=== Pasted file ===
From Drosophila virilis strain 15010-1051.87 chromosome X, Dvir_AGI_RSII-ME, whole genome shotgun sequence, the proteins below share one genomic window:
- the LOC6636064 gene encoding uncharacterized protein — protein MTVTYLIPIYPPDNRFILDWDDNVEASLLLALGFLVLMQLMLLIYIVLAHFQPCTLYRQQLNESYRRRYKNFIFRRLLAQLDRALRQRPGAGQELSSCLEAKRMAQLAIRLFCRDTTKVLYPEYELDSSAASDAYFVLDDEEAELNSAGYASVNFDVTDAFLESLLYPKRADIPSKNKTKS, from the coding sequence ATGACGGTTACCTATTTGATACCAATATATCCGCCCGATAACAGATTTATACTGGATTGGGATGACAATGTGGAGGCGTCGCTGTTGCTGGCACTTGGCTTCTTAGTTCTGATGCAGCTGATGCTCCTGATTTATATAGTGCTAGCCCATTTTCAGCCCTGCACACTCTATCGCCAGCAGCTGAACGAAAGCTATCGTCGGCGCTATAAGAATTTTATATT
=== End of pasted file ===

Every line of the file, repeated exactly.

From Drosophila virilis strain 15010-1051.87 chromosome X, Dvir_AGI_RSII-ME, whole genome shotgun sequence, the proteins below share one genomic window:
- the LOC6636064 gene encoding uncharacterized protein — protein MTVTYLIPIYPPDNRFILDWDDNVEASLLLALGFLVLMQLMLLIYIVLAHFQPCTLYRQQLNESYRRRYKNFIFRRLLAQLDRALRQRPGAGQELSSCLEAKRMAQLAIRLFCRDTTKVLYPEYELDSSAASDAYFVLDDEEAELNSAGYASVNFDVTDAFLESLLYPKRADIPSKNKTKS, from the coding sequence ATGACGGTTACCTATTTGATACCAATATATCCGCCCGATAACAGATTTATACTGGATTGGGATGACAATGTGGAGGCGTCGCTGTTGCTGGCACTTGGCTTCTTAGTTCTGATGCAGCTGATGCTCCTGATTTATATAGTGCTAGCCCATTTTCAGCCCTGCACACTCTATCGCCAGCAGCTGAACGAAAGCTATCGTCGGCGCTATAAGAATTTTATATT